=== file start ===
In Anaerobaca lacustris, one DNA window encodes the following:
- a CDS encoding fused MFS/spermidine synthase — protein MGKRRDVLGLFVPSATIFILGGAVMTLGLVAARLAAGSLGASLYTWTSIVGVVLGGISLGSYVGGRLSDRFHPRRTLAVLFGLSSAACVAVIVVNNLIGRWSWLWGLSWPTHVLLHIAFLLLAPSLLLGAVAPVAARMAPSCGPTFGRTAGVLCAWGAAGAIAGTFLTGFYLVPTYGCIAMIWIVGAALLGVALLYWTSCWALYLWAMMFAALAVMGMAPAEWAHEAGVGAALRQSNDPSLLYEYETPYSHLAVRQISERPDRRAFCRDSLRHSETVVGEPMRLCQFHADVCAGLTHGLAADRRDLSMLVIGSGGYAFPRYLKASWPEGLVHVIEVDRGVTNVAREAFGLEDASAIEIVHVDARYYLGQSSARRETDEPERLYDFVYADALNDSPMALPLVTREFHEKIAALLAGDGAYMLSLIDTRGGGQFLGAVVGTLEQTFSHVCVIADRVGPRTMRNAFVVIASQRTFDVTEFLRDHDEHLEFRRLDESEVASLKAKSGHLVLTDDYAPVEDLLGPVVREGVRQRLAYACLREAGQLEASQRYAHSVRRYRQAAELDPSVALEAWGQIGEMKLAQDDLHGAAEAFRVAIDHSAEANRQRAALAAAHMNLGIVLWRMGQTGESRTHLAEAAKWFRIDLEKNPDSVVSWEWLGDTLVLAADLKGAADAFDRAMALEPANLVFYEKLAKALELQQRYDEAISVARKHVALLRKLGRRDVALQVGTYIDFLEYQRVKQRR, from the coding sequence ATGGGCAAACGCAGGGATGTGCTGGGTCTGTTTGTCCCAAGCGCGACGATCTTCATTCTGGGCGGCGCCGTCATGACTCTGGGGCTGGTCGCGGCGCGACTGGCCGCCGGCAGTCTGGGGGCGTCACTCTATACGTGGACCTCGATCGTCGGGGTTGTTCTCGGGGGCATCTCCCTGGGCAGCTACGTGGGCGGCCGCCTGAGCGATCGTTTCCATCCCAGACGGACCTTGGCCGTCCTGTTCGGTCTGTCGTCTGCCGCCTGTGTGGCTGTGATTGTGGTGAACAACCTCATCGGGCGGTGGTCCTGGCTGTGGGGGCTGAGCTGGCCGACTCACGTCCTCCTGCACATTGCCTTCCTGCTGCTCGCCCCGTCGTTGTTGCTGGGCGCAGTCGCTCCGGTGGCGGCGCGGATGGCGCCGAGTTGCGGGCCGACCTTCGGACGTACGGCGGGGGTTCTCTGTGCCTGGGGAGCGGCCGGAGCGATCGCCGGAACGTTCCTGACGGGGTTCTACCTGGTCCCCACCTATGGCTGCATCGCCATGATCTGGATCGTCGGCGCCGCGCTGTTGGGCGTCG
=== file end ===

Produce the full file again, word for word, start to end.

In Anaerobaca lacustris, one DNA window encodes the following:
- a CDS encoding fused MFS/spermidine synthase — protein MGKRRDVLGLFVPSATIFILGGAVMTLGLVAARLAAGSLGASLYTWTSIVGVVLGGISLGSYVGGRLSDRFHPRRTLAVLFGLSSAACVAVIVVNNLIGRWSWLWGLSWPTHVLLHIAFLLLAPSLLLGAVAPVAARMAPSCGPTFGRTAGVLCAWGAAGAIAGTFLTGFYLVPTYGCIAMIWIVGAALLGVALLYWTSCWALYLWAMMFAALAVMGMAPAEWAHEAGVGAALRQSNDPSLLYEYETPYSHLAVRQISERPDRRAFCRDSLRHSETVVGEPMRLCQFHADVCAGLTHGLAADRRDLSMLVIGSGGYAFPRYLKASWPEGLVHVIEVDRGVTNVAREAFGLEDASAIEIVHVDARYYLGQSSARRETDEPERLYDFVYADALNDSPMALPLVTREFHEKIAALLAGDGAYMLSLIDTRGGGQFLGAVVGTLEQTFSHVCVIADRVGPRTMRNAFVVIASQRTFDVTEFLRDHDEHLEFRRLDESEVASLKAKSGHLVLTDDYAPVEDLLGPVVREGVRQRLAYACLREAGQLEASQRYAHSVRRYRQAAELDPSVALEAWGQIGEMKLAQDDLHGAAEAFRVAIDHSAEANRQRAALAAAHMNLGIVLWRMGQTGESRTHLAEAAKWFRIDLEKNPDSVVSWEWLGDTLVLAADLKGAADAFDRAMALEPANLVFYEKLAKALELQQRYDEAISVARKHVALLRKLGRRDVALQVGTYIDFLEYQRVKQRR, from the coding sequence ATGGGCAAACGCAGGGATGTGCTGGGTCTGTTTGTCCCAAGCGCGACGATCTTCATTCTGGGCGGCGCCGTCATGACTCTGGGGCTGGTCGCGGCGCGACTGGCCGCCGGCAGTCTGGGGGCGTCACTCTATACGTGGACCTCGATCGTCGGGGTTGTTCTCGGGGGCATCTCCCTGGGCAGCTACGTGGGCGGCCGCCTGAGCGATCGTTTCCATCCCAGACGGACCTTGGCCGTCCTGTTCGGTCTGTCGTCTGCCGCCTGTGTGGCTGTGATTGTGGTGAACAACCTCATCGGGCGGTGGTCCTGGCTGTGGGGGCTGAGCTGGCCGACTCACGTCCTCCTGCACATTGCCTTCCTGCTGCTCGCCCCGTCGTTGTTGCTGGGCGCAGTCGCTCCGGTGGCGGCGCGGATGGCGCCGAGTTGCGGGCCGACCTTCGGACGTACGGCGGGGGTTCTCTGTGCCTGGGGAGCGGCCGGAGCGATCGCCGGAACGTTCCTGACGGGGTTCTACCTGGTCCCCACCTATGGCTGCATCGCCATGATCTGGATCGTCGGCGCCGCGCTGTTGGGCGTCG